Out-of-Home advertising is undergoing a wave of digital expansion, but has yet to enter the programmatic arena.
The Out-of-home (OOH) industry has a lot to celebrate. It’s the second-fastest growing advertising channel after digital, and the only traditional form of advertising that is gaining share. It offers advertisers massive national reach, but can also be tailored to have local relevance. It enables life-sized and larger-than-life creative experiences unlike any other channel. It reaches consumers in the real-world, influencing thoughts and decisions on their journeys between home, work, shopping and entertainment. It’s been shown to be not only effective at driving foot traffic, but more effective than any other traditional medium at driving consumers online as well. Studies also show OOH to be successful at all points of the funnel, from driving brand awareness to driving conversion, generating higher ROI than channels like digital display, radio and print. And it is more trusted by consumers than any form of online advertising. With all of that, one would think digital dollars would be flocking to OOH, but that hasn’t happened because one thing OOH has not been able to celebrate is successfully entering the programmatic arena.
OOH companies have been anxiously pacing on the sidelines of programmatic for some time now, watching digital ad spend grow by double digits annually. They understand that growth has been driven in part by programmatic technology, as 75-85% of online, mobile, and digital video advertising now transacts programmatically. With OOH accounting for a mere 4% of US ad spend, OOH media companies are eyeing that massive and growing pool of digital ad spend, and wanting to get in on the action. After all, the growth in OOH has been largely driven by the digitization of advertising displays, and digital displays should be able to attract some of those digital dollars, or so the logic goes.
As a result, there has been no shortage of press releases around the launch of programmatic OOH solutions. A veritable mini-Lumascape could be drawn up just around this would-be cottage industry, which by some accounts has been around for 4 or 5 years now. But if you talk to the actual buyers and sellers of OOH media, they will tell you that all of those solutions have had disappointingly little impact, and that “programmatic” OOH is yet to crack the 1% mark in terms of share of OOH revenue. As is sometimes the case when it comes to programmatic, the ratio of vapor to substance, of talk to walk, has gotten out of hand (hence the use of quotes referring to existing “programmatic” OOH solutions below).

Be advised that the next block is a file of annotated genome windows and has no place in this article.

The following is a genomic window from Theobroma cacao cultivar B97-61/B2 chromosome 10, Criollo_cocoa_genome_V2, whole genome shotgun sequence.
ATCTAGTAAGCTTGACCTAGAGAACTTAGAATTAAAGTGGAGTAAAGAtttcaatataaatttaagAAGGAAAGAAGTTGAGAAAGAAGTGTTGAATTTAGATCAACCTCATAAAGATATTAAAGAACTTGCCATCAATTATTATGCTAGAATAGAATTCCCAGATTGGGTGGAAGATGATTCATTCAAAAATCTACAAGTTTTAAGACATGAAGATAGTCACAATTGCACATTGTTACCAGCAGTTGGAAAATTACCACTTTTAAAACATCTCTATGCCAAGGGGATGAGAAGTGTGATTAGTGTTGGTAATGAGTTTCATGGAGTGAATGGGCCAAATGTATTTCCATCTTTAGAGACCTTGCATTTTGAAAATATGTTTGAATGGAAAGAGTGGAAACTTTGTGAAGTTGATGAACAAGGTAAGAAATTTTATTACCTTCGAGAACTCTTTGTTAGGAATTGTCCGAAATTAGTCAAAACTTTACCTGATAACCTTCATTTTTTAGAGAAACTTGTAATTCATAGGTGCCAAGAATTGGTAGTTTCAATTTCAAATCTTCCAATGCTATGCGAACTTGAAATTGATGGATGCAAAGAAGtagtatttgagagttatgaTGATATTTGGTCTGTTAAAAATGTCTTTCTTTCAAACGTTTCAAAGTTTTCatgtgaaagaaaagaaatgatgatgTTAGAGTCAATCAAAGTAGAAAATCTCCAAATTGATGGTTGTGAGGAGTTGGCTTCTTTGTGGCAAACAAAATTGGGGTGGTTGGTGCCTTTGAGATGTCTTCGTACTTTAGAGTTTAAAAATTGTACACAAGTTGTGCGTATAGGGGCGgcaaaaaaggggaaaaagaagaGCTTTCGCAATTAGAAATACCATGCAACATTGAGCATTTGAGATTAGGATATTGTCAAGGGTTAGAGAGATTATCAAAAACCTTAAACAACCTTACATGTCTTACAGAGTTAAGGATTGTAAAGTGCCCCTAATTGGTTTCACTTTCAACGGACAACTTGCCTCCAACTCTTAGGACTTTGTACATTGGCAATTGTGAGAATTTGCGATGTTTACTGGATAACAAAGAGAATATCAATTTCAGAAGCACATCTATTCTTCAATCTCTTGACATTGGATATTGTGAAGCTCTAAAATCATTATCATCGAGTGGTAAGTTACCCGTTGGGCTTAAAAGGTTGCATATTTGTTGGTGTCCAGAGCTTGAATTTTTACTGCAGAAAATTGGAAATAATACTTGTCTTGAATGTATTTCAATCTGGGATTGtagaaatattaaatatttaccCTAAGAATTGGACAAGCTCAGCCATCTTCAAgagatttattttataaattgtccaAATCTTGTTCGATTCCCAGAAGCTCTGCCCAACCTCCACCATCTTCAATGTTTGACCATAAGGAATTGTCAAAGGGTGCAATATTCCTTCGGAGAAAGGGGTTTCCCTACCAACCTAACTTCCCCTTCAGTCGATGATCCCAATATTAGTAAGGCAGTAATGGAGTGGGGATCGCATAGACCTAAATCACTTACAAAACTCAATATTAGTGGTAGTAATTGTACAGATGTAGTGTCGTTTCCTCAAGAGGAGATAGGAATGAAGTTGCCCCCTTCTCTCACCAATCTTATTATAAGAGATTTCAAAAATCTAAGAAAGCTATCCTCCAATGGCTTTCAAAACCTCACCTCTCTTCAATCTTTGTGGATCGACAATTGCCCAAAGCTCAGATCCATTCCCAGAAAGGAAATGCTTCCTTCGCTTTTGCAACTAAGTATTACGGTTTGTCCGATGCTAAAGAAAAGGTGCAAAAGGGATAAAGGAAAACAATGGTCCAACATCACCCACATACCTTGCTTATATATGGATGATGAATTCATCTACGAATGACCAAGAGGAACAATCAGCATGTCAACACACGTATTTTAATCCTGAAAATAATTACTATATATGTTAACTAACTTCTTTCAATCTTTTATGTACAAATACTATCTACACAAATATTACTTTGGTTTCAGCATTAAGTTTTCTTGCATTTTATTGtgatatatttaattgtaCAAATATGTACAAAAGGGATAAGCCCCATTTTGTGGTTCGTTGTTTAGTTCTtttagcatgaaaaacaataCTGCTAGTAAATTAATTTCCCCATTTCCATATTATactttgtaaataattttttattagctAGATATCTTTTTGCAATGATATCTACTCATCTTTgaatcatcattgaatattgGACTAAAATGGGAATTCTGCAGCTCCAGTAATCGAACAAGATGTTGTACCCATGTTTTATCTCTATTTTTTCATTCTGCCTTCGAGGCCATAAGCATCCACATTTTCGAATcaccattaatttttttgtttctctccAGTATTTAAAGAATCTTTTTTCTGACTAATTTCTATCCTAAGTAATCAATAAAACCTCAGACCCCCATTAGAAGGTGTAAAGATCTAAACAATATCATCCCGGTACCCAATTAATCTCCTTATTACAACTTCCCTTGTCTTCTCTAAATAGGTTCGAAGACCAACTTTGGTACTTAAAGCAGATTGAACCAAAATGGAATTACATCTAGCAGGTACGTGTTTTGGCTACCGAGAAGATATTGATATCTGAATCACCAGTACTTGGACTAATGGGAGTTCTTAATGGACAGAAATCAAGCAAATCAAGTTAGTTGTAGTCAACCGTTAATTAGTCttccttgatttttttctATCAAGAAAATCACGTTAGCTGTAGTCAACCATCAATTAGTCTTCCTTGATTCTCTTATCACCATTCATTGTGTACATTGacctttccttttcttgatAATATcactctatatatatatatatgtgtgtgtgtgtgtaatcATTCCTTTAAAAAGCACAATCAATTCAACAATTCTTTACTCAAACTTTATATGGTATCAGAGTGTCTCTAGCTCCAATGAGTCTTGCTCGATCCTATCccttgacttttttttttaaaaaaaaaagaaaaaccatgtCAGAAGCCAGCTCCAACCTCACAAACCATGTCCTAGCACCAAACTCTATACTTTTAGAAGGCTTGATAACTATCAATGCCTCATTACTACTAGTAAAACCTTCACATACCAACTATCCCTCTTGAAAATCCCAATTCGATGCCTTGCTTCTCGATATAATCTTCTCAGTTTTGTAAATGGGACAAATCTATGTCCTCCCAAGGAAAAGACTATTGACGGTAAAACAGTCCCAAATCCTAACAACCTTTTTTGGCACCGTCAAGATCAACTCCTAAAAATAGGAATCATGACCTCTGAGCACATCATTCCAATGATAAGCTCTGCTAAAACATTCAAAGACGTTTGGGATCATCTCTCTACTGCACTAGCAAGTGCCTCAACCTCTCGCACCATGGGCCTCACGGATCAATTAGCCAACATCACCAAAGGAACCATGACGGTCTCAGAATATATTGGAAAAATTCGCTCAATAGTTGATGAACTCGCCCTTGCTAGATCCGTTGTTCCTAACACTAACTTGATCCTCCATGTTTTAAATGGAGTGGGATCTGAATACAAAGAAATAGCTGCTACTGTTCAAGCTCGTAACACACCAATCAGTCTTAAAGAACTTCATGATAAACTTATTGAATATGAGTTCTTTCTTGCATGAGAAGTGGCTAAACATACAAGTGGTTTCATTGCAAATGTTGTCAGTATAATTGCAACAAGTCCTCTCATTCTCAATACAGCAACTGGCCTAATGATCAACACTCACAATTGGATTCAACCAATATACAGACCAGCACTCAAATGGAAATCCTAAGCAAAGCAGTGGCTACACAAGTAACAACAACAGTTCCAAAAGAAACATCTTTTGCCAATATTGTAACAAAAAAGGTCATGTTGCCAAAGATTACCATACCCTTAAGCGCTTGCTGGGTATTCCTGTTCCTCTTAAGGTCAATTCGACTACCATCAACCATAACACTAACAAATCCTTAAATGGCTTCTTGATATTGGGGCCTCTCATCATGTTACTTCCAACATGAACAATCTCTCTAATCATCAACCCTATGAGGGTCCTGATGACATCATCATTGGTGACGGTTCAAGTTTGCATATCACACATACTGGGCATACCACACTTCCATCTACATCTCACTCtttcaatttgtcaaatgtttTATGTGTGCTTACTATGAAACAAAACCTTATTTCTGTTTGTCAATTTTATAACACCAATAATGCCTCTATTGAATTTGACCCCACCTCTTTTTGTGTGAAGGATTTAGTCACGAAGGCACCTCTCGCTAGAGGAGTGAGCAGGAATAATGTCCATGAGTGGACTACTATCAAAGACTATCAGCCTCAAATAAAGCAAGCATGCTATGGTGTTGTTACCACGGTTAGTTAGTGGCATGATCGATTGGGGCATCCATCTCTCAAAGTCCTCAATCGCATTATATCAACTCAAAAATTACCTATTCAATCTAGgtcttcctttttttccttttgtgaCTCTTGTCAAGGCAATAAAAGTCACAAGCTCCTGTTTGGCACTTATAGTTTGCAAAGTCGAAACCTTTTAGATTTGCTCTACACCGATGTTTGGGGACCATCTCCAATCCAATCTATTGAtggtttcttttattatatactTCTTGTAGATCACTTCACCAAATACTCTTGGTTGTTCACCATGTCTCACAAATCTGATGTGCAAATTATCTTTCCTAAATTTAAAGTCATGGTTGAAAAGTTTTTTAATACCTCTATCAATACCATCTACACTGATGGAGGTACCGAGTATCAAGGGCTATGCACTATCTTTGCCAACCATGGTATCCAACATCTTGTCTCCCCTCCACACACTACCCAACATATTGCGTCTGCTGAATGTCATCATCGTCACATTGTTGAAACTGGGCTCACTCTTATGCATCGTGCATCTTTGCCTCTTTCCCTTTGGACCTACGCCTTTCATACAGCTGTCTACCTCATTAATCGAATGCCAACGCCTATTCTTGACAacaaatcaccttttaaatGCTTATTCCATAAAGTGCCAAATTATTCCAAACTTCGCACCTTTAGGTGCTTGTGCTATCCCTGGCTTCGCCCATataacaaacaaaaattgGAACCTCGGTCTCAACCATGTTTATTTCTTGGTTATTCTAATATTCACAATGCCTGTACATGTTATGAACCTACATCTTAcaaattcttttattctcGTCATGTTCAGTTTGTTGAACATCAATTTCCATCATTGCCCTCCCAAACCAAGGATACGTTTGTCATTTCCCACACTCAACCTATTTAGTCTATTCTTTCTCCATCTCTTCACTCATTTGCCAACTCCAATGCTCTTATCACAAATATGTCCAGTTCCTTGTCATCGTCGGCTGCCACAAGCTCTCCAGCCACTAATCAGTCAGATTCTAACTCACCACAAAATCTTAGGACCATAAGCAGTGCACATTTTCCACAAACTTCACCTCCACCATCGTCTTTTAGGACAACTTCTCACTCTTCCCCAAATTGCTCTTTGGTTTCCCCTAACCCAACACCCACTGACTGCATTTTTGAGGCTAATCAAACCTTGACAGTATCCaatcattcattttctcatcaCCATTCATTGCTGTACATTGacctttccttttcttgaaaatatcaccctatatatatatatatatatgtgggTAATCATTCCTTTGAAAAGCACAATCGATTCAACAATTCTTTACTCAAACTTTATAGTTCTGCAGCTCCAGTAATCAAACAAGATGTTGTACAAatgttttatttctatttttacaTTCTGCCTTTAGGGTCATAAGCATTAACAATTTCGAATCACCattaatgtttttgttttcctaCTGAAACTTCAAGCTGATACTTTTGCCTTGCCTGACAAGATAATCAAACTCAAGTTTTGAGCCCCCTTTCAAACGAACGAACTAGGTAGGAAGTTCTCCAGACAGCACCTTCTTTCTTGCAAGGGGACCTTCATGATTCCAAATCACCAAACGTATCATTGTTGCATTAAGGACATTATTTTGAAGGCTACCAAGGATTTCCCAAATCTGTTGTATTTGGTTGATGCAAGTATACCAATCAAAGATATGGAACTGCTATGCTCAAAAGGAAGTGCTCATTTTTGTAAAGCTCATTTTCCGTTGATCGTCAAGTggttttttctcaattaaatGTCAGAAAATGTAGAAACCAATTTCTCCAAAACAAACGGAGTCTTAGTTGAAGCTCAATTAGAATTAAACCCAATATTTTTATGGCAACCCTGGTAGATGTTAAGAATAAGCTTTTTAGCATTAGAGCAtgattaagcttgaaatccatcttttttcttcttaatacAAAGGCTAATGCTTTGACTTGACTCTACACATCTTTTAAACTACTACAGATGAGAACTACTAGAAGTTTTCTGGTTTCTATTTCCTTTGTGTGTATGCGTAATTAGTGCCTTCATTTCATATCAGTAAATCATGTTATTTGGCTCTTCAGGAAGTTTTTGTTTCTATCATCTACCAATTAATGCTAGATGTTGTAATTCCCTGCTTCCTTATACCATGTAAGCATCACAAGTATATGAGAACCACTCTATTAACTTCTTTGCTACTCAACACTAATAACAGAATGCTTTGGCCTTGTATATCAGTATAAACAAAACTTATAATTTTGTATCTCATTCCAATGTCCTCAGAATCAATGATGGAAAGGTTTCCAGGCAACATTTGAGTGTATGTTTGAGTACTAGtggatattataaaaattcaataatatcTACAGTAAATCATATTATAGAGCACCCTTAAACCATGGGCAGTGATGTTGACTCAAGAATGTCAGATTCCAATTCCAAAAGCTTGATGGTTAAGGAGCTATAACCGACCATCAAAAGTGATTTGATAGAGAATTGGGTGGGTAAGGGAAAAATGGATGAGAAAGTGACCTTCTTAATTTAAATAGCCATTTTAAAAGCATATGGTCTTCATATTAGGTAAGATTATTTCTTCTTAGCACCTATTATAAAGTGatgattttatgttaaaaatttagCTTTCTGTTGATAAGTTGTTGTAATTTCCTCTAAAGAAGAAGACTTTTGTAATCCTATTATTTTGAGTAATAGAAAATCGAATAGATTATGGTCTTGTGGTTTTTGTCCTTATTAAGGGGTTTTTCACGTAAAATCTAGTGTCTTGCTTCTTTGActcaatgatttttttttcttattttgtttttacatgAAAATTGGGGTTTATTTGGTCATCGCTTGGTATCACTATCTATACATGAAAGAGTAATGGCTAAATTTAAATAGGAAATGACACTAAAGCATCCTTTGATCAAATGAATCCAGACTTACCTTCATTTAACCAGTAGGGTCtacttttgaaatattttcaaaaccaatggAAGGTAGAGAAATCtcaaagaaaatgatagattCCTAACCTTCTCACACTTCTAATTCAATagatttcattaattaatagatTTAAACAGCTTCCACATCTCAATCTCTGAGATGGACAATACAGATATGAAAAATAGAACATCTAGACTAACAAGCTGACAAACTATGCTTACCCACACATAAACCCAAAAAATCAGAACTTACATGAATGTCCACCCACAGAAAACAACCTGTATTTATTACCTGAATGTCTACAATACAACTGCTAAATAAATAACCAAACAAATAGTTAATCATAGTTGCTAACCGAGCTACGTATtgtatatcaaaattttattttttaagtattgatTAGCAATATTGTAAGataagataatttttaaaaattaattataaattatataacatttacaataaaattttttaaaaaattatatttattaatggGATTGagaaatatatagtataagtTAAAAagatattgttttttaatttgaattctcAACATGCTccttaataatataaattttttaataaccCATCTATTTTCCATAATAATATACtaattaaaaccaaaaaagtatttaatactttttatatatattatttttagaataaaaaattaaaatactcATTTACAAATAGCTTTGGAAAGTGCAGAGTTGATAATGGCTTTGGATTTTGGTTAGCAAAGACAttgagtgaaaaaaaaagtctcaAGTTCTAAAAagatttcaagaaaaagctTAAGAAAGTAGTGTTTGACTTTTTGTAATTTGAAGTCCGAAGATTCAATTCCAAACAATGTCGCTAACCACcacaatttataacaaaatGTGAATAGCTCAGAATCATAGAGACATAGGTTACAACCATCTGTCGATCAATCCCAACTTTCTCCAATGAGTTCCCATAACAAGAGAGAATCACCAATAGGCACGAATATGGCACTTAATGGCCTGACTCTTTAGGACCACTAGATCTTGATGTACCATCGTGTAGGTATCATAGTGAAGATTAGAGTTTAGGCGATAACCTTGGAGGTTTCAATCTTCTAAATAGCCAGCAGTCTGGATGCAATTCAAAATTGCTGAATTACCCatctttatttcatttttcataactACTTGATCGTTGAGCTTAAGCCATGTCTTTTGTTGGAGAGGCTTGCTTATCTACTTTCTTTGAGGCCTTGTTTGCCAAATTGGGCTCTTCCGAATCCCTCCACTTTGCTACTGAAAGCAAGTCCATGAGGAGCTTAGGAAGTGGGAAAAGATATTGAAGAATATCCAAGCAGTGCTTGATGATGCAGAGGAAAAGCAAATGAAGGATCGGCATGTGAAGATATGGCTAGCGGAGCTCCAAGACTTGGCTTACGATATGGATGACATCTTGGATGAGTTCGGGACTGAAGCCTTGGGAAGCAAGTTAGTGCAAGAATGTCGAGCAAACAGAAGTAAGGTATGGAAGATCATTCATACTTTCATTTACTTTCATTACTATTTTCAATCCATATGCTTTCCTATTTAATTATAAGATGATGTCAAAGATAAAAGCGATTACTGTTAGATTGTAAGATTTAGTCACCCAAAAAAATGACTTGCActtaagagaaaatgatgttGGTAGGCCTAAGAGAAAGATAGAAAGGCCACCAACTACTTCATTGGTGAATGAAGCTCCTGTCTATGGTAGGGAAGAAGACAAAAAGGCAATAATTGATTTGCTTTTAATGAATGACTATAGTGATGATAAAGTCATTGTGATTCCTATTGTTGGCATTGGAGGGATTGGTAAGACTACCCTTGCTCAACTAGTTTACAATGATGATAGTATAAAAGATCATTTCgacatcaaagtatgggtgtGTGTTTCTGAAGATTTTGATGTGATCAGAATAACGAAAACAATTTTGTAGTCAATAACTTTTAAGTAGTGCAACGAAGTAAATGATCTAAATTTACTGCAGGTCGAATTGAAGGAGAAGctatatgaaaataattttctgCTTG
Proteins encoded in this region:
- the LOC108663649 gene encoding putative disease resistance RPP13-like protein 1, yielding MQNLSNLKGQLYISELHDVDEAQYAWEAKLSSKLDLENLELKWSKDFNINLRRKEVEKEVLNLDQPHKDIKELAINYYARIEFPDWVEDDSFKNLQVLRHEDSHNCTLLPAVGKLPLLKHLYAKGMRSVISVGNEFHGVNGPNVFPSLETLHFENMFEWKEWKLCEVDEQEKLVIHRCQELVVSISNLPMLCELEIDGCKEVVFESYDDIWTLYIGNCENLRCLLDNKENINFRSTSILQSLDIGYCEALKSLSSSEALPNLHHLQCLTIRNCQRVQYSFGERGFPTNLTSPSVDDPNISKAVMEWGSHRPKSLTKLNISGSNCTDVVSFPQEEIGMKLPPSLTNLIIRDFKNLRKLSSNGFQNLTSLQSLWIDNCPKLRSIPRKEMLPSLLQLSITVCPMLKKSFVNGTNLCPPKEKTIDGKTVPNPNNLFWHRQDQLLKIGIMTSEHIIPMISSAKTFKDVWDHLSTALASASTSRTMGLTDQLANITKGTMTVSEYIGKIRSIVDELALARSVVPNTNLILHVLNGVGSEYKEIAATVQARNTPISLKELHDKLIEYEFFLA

From the perspective of programmatic buyers, however, there is another set of challenges arising from the fact that every “programmatic” OOH solution thus far has approached the opportunity by simply trying to automate the traditional process for buying OOH media. To be sure, there are some important differences between OOH and online, mobile, or social media, a key one being the one-to-many nature of the medium: a single out-of-home ad will be seen by multiple individuals, not just the user of a single device.
That one-to-many aspect has given rise to a curious feature of “programmatic” OOH solutions: the impression multiplier. Impressions are the currency of digital ads, and implicitly there is an assumption that an ad delivered on a laptop, desktop, smartphone, or tablet is seen by one person, and hence is one impression . But OOH ads are seen by many people, just like TV and other broadcast media. And just as with TV, there are companies in the OOH space that use statistical methods to estimate the number of people that see a given ad. Those estimates, typically using data from the census, department of transportation statistics, surveys, and other data sources, are the tried-and-true currency of measurement in the OOH space. These approaches, well-grounded in traditional media channels, are the standard for measuring reach-oriented buys.
It’s not hard to understand why “programmatic” OOH hasn’t taken off. It’s clear the industry needs a different approach before OOH can enter the programmatic mainstream. As mentioned above, this state of affairs has arisen because solutions to this point have all tried to automate the existing process for buying OOH. What no one has done yet, is look at the true benefits of programmatic and understand how OOH can be re-conceived to deliver those.